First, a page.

In reading these sections of the GDPR, it becomes obvious companies can’t simply outsource the responsibility of data governance and privacy compliance to their vendors. Companies have an obligation to conduct due diligence, have appropriate contract terms in place, and must monitor the services provided by vendors to ensure they are processing data in accordance with applicable data protection regulations. If there is a violation or data breach caused by a vendor, your organization will be liable. (One need only bring to mind the fall-out from Target’s high-profile data breach in 2013, in which a relatively small HVAC vendor allowed hackers relatively unfettered access to customer data.)
In a previous IAPP article, Anna Myers, CIPM, CIPP/US, offers a perspective of these issues.
A framework for compliance: people, process, technology & metrics
To amend a quote by environmentalist and entrepreneur, Paul Hawken: “Good [vendor] management is the art of making problems so interesting and their solutions so constructive that everyone wants to get to work and deal with them.”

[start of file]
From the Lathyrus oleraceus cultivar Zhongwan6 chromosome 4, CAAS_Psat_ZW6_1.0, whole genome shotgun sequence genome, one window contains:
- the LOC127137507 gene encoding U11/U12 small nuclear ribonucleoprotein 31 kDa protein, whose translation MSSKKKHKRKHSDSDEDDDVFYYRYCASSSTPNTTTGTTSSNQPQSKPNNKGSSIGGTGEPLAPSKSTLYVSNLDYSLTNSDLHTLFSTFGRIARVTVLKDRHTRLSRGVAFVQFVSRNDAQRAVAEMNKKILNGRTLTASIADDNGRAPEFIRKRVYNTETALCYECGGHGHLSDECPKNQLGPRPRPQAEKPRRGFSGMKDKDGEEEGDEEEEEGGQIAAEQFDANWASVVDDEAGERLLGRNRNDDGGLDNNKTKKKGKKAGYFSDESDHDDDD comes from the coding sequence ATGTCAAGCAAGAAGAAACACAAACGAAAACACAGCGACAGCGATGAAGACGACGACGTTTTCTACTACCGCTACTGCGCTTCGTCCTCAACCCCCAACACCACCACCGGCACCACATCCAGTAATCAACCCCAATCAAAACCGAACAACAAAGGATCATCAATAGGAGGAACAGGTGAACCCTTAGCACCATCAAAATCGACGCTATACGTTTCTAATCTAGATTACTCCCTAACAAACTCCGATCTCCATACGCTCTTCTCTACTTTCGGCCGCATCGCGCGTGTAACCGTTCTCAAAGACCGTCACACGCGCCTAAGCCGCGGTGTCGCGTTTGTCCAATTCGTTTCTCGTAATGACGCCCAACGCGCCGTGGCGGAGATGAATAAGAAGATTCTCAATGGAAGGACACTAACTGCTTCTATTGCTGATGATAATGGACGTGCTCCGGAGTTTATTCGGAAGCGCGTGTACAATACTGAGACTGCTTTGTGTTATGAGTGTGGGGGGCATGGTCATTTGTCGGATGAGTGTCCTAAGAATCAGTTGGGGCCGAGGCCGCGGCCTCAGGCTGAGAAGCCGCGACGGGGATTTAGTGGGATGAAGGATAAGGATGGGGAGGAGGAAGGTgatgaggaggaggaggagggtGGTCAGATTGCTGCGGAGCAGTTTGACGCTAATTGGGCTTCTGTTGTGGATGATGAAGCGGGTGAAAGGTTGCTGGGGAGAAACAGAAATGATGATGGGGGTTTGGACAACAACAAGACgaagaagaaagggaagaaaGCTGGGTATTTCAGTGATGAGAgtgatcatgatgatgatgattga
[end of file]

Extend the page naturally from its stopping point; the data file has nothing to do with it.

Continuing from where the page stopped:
The broad strokes of applying such a constructive and inspiring approach to vendor management include: identifying the right people, formulating a process for interfacing with vendors, leveraging technology to manage the process, and keeping solid metrics for internal and external compliance purposes.
People: A first step is to determine who in your organization should be engaged with vendor selection and management. Someone should be accountable within each business team that utilizes vendors – this may be a chief of staff or VP of a particular functional business or product team. It helps to identify these privacy champions who are responsible for complying with company policy on vendor management and for evangelizing a culture of mindful sharing of data with vendors. While it’s great if you have a formal Vendor Management Office, the alternative may be a committee of stakeholders from the procurement/sourcing, legal, privacy, and security departments.